The mapping process shows how a scorecard of KPIs provides a predictive performance model when viewed as a map.
Ensure you have the KPIs measurement intervals. A measurement interval means the time between readings on a KPI. For example, it may be that the input in the cause-and-effect diagram should be monthly or weekly to be useful.
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Executive teams use KPIs (key performance indicators) to track success. They are used as reports that provide feedback on the past.
But if used properly, they can become a powerful tool to predict changes in the future. The key is in mapping and measuring intervals.
The relationship between KPIs should be mapped in a cause-and-effect diagram to understand how one KPI impacts another. It requires as little as a whiteboard and a pen.
Choose an end goal and write it on the right-hand side of the board, e.g. for a company to invest funds in its subsidiary. Then, working from right to left, consider what would create this outcome, e.g. profit, return on capital employed, net cashflow.
The end goal for a business is growth. It requires the support of stakeholders with the business owners and investors.
If a business can keep employees happy, it can predict a good relationship with suppliers. Together, the good employee-supplier relationship leads to great outcomes for customers. In turn, an effective relationship between these three stakeholders drives results for investors at the end of the queue.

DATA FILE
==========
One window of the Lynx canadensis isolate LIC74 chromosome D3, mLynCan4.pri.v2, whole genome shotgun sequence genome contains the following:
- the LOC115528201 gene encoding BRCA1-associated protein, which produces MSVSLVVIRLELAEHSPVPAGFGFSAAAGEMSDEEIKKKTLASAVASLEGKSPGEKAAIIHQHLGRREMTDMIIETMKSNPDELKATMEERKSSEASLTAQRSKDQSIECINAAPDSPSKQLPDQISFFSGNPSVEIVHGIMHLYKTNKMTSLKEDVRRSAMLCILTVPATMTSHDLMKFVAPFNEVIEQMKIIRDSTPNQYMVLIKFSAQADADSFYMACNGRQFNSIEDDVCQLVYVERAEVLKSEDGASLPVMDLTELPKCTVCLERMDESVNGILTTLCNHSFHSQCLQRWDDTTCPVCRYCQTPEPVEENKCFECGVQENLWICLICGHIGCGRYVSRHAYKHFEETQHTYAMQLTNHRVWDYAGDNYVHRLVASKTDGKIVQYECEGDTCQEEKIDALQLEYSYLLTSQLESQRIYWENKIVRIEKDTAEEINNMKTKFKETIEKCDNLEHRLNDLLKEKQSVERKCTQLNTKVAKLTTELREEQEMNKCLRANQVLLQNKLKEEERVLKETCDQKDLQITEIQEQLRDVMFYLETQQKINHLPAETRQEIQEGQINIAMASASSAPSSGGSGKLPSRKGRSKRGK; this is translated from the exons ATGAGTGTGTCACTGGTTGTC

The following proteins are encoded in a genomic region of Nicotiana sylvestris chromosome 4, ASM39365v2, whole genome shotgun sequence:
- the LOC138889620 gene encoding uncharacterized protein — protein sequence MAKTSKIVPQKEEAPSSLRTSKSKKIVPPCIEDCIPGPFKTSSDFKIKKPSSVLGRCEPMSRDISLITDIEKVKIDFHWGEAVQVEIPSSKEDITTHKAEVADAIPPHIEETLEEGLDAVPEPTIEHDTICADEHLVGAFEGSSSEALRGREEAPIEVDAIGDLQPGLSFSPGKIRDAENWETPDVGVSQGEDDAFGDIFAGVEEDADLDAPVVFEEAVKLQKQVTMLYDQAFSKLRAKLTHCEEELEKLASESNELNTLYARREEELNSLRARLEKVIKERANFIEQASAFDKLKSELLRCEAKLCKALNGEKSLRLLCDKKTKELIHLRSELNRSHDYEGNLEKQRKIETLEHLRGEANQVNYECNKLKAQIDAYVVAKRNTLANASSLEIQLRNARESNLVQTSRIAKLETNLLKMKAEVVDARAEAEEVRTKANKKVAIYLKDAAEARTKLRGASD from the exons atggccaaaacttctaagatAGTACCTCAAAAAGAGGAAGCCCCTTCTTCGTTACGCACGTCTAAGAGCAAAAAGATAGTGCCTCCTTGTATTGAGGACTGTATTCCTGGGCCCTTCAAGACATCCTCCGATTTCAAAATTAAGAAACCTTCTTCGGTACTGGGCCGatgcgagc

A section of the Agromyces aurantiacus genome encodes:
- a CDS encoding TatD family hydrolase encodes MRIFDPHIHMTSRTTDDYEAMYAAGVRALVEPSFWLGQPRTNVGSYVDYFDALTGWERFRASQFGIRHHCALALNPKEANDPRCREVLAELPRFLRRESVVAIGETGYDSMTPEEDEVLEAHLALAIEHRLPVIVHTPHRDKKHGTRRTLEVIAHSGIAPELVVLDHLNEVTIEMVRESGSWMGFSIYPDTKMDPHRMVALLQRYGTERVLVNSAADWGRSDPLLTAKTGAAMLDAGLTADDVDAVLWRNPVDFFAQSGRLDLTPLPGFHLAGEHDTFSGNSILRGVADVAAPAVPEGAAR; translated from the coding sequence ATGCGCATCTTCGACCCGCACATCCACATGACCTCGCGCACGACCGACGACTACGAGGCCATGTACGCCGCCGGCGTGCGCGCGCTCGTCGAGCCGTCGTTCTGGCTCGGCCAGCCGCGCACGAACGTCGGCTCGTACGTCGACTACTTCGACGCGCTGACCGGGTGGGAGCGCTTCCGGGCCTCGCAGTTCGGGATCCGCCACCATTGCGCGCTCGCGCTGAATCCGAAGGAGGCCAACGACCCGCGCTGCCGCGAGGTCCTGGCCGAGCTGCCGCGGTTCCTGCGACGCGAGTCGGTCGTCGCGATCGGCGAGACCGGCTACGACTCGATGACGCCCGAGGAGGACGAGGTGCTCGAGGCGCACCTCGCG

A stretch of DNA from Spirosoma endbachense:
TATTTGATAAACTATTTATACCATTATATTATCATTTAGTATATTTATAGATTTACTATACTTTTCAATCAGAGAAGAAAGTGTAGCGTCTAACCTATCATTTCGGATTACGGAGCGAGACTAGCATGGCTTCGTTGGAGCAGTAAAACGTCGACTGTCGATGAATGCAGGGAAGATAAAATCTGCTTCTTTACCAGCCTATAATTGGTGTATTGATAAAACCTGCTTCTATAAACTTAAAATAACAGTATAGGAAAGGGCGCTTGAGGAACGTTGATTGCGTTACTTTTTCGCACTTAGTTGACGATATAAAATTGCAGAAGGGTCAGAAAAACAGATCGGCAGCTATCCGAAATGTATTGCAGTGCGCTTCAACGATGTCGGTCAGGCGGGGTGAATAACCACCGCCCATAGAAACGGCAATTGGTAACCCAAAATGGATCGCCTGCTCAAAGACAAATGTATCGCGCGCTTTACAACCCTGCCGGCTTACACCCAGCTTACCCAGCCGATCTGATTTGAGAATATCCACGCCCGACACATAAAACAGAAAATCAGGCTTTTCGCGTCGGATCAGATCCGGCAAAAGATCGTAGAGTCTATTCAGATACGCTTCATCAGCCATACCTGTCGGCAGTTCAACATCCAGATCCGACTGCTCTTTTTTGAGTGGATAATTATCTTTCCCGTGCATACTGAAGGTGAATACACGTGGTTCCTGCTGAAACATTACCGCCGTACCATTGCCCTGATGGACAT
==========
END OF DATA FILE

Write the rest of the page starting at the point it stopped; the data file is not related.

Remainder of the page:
Tracking relationships can release the full predictive ability of KPIs.
Month-over-month or year-over-year sales results tell you:
For business to be part of the solution to our collective challenges, we leaders must see companies not as soulless moneymaking entities but as “human organizations” made of individuals working together in support of a shared goal. This goal must contribute to the common good by making a positive difference in people’s lives — what author and consultant Lisa Earle McLeod calls a “noble purpose.” In this approach, making money remains an imperative, but profits are not the ultimate objective; rather, they are the outcome of a successful strategy rooted in purpose.
As more companies commit to adopting CSR strategies that address environmental and social issues, it’s becoming more important than ever for these strategies to be goal-driven, ambitious yet achievable, and authentic.
Outlined below are six tips for companies to develop this kind of CSR strategy: Get buy-in from executives, determine material issues, align goals to company values and culture, establish a goal framework, create a system of implementation and accountability, and deliver transparent reporting.
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